Yeah, you caught that, right? "Prematurity is pretty much behind us?"
It's very typical for March of Dimes families to move on about 4-5 years after their brush with prematurity. For a lot of families, prematurity is pretty much behind them by then. Most preemies have graduated from therapy and are proudly wearing their 4T and 5T clothes, and moms and dads are surprising people by saying, "She was born 8 weeks early! You'd never know, would you?" And then there are some of us preemie families who are still receiving diagnoses. Like the large-ish one we were recently dealt.
Honestly (can I write any other way?), we had started to think of Becca as a "normal" child.* For the past couple of years, we felt like we were on the border of the special needs classification. Sure, she's got a feeding tube, but that's coming out soon, right? Sure, she's still in therapy, but it's a lot less frequent. Sure, she's in the special ed program, but at one point, her teacher suggested that she might even qualify to be in the program as a peer. Surely we are just a year or so out from leaving those "needs" behind us and just having a "special" child!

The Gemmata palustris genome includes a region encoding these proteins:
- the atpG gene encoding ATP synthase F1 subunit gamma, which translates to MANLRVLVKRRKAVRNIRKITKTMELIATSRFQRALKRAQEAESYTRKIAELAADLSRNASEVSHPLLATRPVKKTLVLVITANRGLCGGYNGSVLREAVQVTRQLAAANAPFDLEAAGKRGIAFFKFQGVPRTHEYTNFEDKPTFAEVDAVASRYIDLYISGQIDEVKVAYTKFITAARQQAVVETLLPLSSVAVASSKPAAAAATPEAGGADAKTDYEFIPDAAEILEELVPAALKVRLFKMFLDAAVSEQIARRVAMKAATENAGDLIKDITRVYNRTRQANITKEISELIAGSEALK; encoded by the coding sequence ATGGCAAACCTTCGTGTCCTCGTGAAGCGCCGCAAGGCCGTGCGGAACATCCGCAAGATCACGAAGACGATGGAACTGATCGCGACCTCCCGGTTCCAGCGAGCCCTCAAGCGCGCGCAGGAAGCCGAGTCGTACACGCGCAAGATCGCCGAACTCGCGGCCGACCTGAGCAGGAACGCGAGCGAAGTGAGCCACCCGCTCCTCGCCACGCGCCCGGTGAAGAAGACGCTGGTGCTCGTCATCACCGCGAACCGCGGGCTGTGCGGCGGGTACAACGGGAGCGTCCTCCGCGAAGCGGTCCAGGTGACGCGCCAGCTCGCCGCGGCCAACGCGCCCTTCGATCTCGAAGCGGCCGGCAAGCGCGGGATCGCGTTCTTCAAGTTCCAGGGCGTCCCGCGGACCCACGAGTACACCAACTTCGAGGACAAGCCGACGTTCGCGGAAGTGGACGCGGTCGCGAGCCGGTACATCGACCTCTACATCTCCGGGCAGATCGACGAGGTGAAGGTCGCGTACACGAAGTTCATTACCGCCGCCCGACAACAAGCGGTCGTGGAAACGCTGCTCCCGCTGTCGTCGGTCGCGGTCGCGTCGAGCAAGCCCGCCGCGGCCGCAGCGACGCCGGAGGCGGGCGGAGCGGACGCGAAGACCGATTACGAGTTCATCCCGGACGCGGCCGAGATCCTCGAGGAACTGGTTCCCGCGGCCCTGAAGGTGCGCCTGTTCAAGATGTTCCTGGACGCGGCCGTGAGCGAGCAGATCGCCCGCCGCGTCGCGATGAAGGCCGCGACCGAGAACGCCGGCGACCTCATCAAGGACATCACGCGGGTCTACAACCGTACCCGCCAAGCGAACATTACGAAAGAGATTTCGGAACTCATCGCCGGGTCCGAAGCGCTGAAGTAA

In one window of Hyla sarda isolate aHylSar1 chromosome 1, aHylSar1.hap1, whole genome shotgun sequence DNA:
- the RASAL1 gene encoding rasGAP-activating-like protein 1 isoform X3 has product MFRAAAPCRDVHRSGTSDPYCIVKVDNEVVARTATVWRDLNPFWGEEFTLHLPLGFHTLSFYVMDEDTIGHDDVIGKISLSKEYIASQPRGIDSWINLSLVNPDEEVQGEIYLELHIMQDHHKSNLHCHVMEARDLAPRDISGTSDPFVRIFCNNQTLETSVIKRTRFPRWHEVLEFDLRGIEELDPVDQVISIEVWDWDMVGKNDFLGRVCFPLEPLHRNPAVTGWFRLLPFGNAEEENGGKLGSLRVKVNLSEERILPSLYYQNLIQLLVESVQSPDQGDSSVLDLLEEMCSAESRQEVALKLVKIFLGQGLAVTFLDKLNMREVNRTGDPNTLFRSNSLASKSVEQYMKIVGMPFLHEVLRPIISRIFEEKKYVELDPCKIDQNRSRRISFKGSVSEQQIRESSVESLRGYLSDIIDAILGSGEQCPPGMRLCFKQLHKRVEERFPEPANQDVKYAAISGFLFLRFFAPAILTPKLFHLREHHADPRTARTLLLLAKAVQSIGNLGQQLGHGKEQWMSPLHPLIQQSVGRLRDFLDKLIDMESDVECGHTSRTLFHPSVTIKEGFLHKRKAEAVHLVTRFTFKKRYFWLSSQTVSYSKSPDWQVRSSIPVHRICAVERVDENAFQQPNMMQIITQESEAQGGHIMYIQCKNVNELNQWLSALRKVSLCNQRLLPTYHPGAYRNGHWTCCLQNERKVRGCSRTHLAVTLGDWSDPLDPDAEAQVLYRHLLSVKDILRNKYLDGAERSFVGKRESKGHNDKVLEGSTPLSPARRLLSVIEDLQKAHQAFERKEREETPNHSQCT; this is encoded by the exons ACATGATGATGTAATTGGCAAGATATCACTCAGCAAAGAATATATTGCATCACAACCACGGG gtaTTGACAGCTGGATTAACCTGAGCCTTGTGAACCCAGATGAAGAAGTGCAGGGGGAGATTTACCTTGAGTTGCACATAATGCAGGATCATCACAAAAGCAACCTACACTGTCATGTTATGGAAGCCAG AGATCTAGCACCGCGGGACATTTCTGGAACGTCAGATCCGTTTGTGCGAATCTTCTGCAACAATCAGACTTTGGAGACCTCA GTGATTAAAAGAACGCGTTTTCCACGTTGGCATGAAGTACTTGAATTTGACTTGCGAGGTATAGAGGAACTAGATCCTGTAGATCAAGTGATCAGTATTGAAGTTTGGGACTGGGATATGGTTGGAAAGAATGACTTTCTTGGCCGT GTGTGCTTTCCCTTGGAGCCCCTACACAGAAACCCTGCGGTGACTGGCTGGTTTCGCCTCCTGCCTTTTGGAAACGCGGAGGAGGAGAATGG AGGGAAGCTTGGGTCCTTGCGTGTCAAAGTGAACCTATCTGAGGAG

When shit first hit the fan in my pregnancy with Becca and in her first weeks and months of life, we knew we were likely staring down the barrel of a lifetime of disabilities. And we were on board. Of course we would give her a lifetime of care! Of course we would do anything she needed! Of course we would completely rearrange our lives to do right by her! Never for a moment did we stop pulling for her and her survival. And I don't regret for a second the choices we made to give a chance at life. Not a second.
But really, now, five years later, I can say that I didn't have a clue what I was talking about then. I had no idea what it was like to live day in and day out as a family with a child with special needs. I had no idea how hard even the simplest things would be, not just for my child, but for our entire family. How things like job opportunities, finances, family gatherings, housing, friendships, and the health of SuperDad and me, not to mention our marriage, would be affected by having a child with special needs. It's not that I hadn't been around people with special needs before. I had had many opportunities to glimpse into the life of families of kids with special needs. It's just that it looks so different from the outside looking in.